Though focused on Don DeLillo’s most recent novel, Zero K—one of the writer’s shorter works—Woody Lewis finds a signifying design, a kind of ratio of inner and outer, that illuminates the larger trajectory of the writer’s work. DeLillo seems to be contracting his surfaces as he deepens his probe of first and last things.
Barbie Chang, the indeterminate possible author stand-in (the indeterminacy itself part of the presentation), hurries us to the heart of a turbulent family drama. Longstanding loyalties and grievances are registered through the child’s dramatic, if not necessarily skewed, understanding of what is happening around her.
Voice initiates, and voice carries through—a melding of cultures and idioms, tradition and novelty, authenticity and the ersatz, all under the strange numerical rubric of 250. And what is 250? Not to know would make you, in the faux-hip figuration of the ’60s, L 7. Straighten the leg of that 7 and you’ll see it means “square.”
A town built on a mine, a present moment literally still warm with history, every least action backlit by this strange living posterity—the larger resonance rings out clearly. As does Stanford’s almost telescopic collapsing of the most indeterminate of questions into a single humble emblematic artifact.
No poet compressed so much so lyrically into such a small space as Mandelstam. Maybe it was because his poems had to circulate on the Stalin express, often transmitted without paper, from one memory bank to another. The effects still dazzle—“as if an airy anthill banquet/sped in high gear in somber green” or “There is a land inside my eyelids”—as these fresh renderings attest.
Freud wrote: “The unconscious of one human being can react upon that of another without passing through the conscious.” An idea worth pondering. Could he have been thinking of a mother and her obstinate child? Certainly Teicher was, and he has found a way to bring the truth of that observation hyper-consciously to life.
On May 11th our partner Literary Hub will reprint Qais Akbar Omar’s essay “In the Ring,” which appears in the new spring issue, AGNI 85.
We’re proud to announce that E. C. Osondu is our newest contributing editor, joining the likes of Dana Levin, Lia Purpura, and Tom Sleigh. E. C.’s first and second published stories appeared in AGNI in 2006. Three years later he won the Caine Prize for African Writing. He has gone on to publish the collection Voice of America and the novel This House Is Not for Sale, and in 2010 he coedited, with William Pierce, the AGNI Portfolio of African Fiction.
Our founder, Askold Melnyczuk, joins a conversation on the radio show On Point about the life and poetry of his friend, the late Derek Walcott.
Senior editor William Pierce talks about the magazine on the 167th episode of The How The Why, a half-hour podcast about “the evolution of the literary arts.”
Natasha Trethewey has chosen Cyrus Cassells’s poem “Elegy with a Gold Cradle” (AGNI 83) for The Best American Poetry 2017.
On November 23rd, Poetry Daily featured Steve Kronen’s “Maker of Bowls” from AGNI 84, and on December 7th, Joseph J. Capista’s “The Telescope,” also from the new fall issue.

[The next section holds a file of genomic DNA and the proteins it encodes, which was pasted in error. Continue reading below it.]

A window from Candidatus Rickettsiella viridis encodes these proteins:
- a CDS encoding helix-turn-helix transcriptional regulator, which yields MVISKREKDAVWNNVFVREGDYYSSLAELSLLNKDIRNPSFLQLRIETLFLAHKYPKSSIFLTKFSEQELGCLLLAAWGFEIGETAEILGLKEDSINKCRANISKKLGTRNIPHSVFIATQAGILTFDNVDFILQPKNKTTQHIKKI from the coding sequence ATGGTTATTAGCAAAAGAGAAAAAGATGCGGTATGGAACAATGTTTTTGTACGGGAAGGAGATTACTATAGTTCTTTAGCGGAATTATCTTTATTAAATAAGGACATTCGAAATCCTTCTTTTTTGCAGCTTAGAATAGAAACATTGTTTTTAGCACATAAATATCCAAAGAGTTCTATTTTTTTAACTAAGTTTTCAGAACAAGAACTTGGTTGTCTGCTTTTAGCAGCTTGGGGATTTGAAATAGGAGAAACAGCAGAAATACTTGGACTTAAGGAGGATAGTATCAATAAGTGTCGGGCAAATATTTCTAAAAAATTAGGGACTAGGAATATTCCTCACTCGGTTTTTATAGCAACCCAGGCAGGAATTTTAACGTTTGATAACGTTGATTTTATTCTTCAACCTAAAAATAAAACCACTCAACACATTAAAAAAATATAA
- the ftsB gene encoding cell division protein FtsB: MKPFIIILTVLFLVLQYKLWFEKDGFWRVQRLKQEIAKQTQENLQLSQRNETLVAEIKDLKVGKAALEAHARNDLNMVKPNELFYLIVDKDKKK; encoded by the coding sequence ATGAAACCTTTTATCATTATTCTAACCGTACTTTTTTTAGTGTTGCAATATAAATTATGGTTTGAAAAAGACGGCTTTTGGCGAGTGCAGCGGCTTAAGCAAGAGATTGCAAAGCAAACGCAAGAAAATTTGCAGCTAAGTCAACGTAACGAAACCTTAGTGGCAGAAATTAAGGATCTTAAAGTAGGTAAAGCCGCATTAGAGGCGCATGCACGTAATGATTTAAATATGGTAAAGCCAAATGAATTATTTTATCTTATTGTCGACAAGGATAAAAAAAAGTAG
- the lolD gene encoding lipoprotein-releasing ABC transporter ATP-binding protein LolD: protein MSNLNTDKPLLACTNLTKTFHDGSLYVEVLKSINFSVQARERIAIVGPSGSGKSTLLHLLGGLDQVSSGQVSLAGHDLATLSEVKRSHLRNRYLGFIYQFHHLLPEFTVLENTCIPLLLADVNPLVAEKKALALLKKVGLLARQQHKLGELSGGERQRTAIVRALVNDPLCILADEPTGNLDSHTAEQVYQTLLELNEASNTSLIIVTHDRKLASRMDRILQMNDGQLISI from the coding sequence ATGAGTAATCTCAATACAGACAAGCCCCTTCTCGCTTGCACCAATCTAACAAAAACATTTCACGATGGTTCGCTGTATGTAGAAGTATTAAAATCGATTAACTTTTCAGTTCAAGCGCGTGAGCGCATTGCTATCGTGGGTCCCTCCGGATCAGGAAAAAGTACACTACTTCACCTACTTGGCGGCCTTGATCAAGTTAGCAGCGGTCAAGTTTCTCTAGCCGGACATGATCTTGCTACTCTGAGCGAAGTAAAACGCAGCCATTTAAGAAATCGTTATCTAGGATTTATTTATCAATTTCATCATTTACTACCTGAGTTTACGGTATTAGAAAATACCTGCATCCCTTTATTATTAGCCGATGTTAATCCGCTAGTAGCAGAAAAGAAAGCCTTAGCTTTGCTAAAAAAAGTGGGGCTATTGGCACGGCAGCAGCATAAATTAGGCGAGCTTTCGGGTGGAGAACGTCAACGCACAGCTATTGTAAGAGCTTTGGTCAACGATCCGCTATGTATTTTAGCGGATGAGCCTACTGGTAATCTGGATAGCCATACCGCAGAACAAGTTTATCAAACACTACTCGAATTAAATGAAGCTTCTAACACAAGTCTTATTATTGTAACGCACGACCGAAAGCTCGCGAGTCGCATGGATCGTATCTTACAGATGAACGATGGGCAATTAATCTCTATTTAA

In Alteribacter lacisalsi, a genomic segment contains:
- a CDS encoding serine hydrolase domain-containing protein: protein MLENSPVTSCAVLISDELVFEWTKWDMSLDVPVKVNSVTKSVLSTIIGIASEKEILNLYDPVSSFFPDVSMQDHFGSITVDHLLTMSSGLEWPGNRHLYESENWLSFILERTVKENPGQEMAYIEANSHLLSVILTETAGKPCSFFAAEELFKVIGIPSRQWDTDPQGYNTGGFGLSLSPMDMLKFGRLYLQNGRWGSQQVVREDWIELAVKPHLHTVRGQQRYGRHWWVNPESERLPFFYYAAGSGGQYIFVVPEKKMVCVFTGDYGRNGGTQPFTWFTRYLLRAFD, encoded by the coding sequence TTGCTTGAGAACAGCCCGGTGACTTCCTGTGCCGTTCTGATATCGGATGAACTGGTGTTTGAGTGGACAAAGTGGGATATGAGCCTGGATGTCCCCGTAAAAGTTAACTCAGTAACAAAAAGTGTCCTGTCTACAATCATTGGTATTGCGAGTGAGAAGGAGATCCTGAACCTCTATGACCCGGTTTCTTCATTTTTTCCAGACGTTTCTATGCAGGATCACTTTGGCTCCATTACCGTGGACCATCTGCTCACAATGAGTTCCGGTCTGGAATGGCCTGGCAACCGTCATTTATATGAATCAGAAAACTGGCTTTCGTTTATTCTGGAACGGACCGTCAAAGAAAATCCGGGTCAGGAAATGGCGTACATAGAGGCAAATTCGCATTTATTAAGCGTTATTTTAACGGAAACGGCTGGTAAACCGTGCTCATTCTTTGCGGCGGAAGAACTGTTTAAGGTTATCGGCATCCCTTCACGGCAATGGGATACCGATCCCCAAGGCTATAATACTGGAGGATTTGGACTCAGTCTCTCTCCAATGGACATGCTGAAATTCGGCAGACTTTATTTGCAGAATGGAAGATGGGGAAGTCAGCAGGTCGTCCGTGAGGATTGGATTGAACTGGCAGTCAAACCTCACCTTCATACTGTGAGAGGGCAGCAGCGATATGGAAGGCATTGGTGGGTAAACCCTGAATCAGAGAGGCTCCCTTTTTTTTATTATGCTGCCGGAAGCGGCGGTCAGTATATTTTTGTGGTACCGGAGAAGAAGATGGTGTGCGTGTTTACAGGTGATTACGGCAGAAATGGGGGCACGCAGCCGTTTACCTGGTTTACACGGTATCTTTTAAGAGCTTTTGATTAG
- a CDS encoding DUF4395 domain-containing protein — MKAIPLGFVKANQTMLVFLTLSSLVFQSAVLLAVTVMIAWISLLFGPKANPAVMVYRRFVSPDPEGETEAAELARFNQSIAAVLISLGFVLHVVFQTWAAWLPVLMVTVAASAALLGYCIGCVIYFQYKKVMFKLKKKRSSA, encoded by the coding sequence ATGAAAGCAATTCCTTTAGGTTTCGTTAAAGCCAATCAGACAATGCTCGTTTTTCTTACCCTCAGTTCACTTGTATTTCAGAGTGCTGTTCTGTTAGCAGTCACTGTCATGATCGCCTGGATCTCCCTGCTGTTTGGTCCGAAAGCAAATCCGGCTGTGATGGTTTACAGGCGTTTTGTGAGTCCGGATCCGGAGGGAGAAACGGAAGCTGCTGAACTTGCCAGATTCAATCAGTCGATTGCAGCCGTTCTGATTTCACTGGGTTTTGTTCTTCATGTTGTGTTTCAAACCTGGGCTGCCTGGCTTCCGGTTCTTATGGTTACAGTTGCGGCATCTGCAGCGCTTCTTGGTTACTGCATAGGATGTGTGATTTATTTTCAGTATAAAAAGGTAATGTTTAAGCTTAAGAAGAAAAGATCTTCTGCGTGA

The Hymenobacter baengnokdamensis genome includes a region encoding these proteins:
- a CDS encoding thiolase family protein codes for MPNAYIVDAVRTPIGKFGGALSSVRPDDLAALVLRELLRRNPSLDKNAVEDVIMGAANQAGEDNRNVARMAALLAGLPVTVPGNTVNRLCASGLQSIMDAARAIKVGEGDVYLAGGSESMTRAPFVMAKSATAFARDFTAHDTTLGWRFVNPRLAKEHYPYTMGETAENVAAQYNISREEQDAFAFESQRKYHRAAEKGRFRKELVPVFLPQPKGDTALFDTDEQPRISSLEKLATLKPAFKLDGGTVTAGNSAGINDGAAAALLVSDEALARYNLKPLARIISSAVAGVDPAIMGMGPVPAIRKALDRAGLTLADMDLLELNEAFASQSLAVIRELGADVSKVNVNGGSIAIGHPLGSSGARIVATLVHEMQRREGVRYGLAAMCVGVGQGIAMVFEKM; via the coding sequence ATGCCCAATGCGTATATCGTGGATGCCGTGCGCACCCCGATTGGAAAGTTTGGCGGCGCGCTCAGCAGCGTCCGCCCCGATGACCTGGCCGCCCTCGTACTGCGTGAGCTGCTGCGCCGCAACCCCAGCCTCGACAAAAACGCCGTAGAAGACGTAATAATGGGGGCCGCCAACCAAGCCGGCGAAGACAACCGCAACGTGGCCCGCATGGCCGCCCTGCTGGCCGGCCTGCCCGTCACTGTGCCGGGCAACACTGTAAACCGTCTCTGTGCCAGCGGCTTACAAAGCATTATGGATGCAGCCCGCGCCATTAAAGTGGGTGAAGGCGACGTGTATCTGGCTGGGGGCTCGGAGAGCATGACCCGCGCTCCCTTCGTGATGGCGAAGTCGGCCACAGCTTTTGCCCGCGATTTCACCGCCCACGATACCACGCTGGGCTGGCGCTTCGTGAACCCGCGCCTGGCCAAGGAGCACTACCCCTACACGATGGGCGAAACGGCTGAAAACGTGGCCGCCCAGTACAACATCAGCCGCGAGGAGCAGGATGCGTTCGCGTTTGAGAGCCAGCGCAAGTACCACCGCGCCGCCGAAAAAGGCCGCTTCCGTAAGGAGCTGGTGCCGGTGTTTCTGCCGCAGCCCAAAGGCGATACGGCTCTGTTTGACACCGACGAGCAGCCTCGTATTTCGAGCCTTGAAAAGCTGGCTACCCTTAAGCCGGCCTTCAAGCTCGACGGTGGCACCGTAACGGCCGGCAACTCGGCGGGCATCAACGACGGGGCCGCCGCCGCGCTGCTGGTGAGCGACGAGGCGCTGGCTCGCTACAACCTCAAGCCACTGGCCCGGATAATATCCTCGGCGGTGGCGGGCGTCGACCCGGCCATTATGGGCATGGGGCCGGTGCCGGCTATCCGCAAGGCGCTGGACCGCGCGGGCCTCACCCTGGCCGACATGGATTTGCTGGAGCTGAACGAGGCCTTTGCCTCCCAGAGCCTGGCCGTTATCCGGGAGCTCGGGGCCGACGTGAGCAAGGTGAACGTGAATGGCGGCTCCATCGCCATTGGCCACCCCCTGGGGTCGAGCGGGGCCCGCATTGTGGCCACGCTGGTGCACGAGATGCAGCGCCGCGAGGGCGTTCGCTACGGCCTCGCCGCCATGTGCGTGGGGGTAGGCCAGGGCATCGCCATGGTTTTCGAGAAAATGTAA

Stephen Kessler has won the 2016 PEN Center USA Translation Award for Luis Cernuda’s Forbidden Pleasures: New Selected Poems (Black Widow Press). The collection includes “The Family,” first published in AGNI 79.
Congratulations to Peter Balakian, winner of the 2016 Pulitzer Prize in Poetry! The winning collection, Ozone Journal, includes two poems first published in AGNI, “Near the Border” and “Slum Drummers.” Balakian’s work has appeared in the magazine more than a dozen times, starting in 1977.
Heather Abel’s story “Desire and Other Isms” (AGNI 82) is cited as distinguished in The Best American Short Stories 2016.
Shruti Swamy’s story “A Simple Composition” (AGNI 81) has won an O. Henry Prize and will be reprinted in the 2016 anthology The O. Henry Prize Stories.
On May 30th, AGNI author and former U.S. poet laureate Ted Kooser featured Arden Levine’s poem “Offering” (AGNI Online) in his newspaper and online column “American Life in Poetry.”
On May 17th, Three Quarks Daily featured Tyler Mills’s entry at the AGNI blog “Designing Time: The Idea of Plot in the Lyric Essay.” Visit the AGNI blog to read this essay and others.
On May 15th, Poetry Daily featured Kara van de Graaf’s “The Doubles” from AGNI 83.
On the last Thursday in April, the Bay Area bookstore Mrs. Dalloway’s Literary and Garden Arts will feature Edgar Kunz’s “Window Washers” (AGNI 81) in its National Poem in Your Pocket Day celebration. A warm thanks to Mrs. Dalloway’s!
Kirun Kapur’s poem “Girls Girls Girls” (AGNI Online) has been selected for the 2015 Best of the Net anthology!
A new interview by our Sumita Chakraborty at LARB shows sides of AGNI poet Melissa Green that no one else has captured, with a sound and shape rare for author interviews. Five stars!
On November 26th, 2015, Poetry Daily will feature Kathleen Graber’s “New Year” from AGNI 82.
Megan Mayhew Bergman’s story “Romaine Remains” (AGNI 79) is cited as distinguished (we knew that!) in The Best American Short Stories 2015. In The Best American Essays 2015, K. E. Duffin’s “Castle Hill” (AGNI 80) and Carol Ann Davis’s “On Practice, School Buses, Hummingbirds, Rumi, and Being Led” (AGNI 79) are cited as notable (they’re distinguished too, not to mention anguished).
On September 1st, 2015, David Ebenbach became the founder, curator, and primum mobile of the AGNI blog. Visit it, write for it, and add your comments. The conversation is just beginning.